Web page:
The Major Award Civil Rights Leader Dr. Myrlie Evers-Williams Received In The 1990s

The Glamour Woman of the Year award is an extreme honor bestowed upon the women who made a decision to be the change they wanted to see in the world (via Glamour). The bold actions and selflessness of these fearless activists have altered the course of history and inspired millions around the globe. While acts like these often go without much pomp and circumstance, many of these individuals deserve to have the spotlight shone on them. Since 1990, Glamour has honored trailblazing women in politics, entertainment, science, and more. 

In 1995, famous civil rights activist Dr. Myrlie Evers-Williams added another accomplishment to her long list when she was honored by the magazine. This brave woman and her actions have actually contributed to much of the positive change we see in the civil rights of Americans to this day, which is even more reason to familiarize yourself with her impressive work. 

Dr. Myrlie Evers-Williams has had a hard journey

Myrlie Evers-Williams is what we like to call a real-life superhero. This civil rights leader has been fighting for freedom and human rights before many of us were even born, and her story is nothing short of inspiring. Her journey to becoming a civil rights activist began with a tragic event that would forever change her life. Her first husband, Medgar Evers, was a civil rights activist himself. He and his wife opened and managed the first NAACP office in Mississippi and regularly attended meetings with the organization (via NAACP). They both staunchly believed in the equal rights of all Americans and often organized boycotts.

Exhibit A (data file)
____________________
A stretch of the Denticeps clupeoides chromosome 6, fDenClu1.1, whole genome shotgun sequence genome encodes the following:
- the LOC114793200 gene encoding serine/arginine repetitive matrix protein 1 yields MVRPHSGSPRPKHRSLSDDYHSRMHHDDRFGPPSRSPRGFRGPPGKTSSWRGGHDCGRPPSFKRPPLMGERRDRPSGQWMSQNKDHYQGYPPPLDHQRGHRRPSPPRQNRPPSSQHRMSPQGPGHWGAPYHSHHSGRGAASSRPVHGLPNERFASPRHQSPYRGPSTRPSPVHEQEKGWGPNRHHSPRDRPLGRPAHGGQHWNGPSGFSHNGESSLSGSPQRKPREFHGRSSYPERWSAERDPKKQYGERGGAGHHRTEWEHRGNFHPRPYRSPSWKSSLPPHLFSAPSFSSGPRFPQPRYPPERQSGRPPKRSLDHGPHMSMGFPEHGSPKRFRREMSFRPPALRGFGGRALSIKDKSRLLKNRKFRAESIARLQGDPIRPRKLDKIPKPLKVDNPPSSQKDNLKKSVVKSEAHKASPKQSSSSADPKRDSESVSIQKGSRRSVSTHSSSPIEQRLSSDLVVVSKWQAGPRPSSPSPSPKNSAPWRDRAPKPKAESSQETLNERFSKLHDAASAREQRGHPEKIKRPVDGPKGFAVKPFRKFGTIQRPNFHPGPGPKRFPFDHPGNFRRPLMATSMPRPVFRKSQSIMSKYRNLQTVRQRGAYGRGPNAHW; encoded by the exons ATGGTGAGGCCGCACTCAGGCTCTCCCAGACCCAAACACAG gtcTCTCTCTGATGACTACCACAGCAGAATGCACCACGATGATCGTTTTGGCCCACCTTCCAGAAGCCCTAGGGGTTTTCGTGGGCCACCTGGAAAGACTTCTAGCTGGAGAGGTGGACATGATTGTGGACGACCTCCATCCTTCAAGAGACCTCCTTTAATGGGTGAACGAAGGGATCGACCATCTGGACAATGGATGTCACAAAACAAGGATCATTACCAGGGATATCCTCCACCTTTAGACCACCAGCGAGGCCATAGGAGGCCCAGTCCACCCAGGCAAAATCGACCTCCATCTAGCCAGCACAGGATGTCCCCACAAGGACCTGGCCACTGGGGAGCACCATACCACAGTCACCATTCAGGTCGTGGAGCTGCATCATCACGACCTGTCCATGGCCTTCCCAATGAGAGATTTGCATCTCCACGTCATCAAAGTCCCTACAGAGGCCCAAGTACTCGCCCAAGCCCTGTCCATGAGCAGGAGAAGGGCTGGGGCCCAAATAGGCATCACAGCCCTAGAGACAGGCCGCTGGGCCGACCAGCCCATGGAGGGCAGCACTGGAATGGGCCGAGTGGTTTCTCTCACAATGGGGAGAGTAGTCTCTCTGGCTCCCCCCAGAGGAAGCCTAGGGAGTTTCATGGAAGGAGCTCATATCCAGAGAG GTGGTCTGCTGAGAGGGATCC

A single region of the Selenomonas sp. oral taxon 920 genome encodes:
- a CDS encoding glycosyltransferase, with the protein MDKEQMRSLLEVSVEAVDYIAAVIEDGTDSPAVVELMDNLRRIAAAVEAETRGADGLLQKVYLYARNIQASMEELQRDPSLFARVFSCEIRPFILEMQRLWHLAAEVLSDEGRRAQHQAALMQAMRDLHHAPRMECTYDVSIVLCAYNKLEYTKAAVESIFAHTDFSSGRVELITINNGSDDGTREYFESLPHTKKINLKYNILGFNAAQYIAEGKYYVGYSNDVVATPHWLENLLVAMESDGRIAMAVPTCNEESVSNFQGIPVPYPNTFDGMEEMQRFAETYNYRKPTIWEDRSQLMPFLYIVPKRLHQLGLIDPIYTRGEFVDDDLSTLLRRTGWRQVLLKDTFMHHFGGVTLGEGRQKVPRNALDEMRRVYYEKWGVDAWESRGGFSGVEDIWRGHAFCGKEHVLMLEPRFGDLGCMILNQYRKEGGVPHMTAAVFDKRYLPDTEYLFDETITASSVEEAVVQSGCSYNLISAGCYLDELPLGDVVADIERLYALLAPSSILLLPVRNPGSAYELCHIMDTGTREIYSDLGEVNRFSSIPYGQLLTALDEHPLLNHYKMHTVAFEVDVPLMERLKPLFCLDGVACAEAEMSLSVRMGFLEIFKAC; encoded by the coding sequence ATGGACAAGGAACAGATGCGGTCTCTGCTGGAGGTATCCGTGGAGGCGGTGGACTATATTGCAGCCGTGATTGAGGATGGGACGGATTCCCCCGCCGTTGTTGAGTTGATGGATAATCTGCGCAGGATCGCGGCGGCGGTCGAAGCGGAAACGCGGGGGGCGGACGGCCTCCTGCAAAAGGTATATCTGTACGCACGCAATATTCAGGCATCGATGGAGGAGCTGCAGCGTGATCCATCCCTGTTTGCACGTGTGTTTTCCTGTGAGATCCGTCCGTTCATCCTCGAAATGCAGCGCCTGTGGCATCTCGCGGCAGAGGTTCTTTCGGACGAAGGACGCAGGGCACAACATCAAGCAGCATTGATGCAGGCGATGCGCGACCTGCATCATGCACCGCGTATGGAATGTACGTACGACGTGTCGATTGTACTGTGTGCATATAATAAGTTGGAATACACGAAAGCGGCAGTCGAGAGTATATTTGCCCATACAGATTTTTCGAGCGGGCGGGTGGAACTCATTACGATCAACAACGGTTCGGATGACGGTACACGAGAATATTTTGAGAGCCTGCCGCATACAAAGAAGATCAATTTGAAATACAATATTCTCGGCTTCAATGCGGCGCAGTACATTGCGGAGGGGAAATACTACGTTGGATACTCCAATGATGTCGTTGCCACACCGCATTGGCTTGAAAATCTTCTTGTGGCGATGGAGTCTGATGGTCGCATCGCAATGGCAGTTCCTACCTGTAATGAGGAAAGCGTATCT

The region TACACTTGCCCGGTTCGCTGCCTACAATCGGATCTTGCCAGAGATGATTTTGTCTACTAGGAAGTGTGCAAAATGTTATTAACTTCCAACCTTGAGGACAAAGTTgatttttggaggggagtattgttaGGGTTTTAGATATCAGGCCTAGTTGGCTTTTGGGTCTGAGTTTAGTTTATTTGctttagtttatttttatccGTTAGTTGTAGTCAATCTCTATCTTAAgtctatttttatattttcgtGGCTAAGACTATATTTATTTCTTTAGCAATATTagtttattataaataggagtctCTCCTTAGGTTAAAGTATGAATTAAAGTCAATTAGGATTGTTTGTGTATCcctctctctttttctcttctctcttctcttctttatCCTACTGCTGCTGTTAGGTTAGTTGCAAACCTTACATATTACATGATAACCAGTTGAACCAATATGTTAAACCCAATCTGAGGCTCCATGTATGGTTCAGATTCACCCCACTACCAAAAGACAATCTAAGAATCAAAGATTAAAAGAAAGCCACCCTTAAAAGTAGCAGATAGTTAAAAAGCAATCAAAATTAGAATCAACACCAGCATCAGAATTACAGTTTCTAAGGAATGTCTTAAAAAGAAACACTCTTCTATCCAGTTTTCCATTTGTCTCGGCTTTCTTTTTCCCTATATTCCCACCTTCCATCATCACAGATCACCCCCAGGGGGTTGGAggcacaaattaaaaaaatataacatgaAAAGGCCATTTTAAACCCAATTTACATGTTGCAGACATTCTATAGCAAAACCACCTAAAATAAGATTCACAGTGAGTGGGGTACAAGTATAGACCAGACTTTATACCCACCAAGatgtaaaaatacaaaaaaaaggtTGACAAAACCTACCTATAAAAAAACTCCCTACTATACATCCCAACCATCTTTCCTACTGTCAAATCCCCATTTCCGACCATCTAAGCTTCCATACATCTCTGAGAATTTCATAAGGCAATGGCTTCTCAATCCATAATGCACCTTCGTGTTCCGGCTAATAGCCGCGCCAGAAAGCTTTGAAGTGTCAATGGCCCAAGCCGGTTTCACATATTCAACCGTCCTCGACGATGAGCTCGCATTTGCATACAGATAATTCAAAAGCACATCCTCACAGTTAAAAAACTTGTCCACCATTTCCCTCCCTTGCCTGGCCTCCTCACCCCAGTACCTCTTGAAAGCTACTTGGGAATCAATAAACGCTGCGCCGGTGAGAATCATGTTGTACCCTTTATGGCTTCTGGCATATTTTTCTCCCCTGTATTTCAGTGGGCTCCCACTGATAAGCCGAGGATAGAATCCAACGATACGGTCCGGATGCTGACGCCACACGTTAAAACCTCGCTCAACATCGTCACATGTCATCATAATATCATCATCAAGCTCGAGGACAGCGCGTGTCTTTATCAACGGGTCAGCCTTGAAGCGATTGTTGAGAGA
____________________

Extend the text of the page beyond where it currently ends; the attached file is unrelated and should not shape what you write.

In 1963, her husband was assassinated for daring to hold these beliefs and fight for change. Although the FBI stated that the evidence was stacked against Evers' assassin, the shooter was able to walk away free. This did not sit well with Medgar's wife, Myrlie. She knew that the ruling was an injustice. She fought long and hard to have her late husband's case brought up again, and it wasn't until 30 years later that her battle was won. Eventually, her husband's killer was convicted and sentenced to life in prison for his heinous crime.

Her accolades include being the chair for the NAACP

Myrlie Evers-Williams is known for her strides in civil rights which have shaped how we live today. Her early passion for the NAACP — which honored special guest Meghan Markle earlier this year — led to her becoming the chair of the board of the NAACP from 1995 to 1998 (via NAACP). According to the Civil Rights Digital Library, Evers-Williams broke another barrier by being the first woman to hold the position. The tireless activist went on to establish the Medgar and Myrlie Evers Institute as well. 

Evers-Williams' other accolades include being the published author of numerous books, including her memoir "Watch Me Fly: What I Learned on the Way to Becoming the Woman I Was Meant to Be" (per Goodreads). In 2013, she became the first woman to give the invocation for a U.S. president, according to The University of Mississippi Medical Center. During the 1995 Women Of The Year awards ceremony, she told Glamour, "Ultimately, it is up to us to clear the path. To [build] an America where we make the fullest use of the great gifts God gave us." Truly words to live by.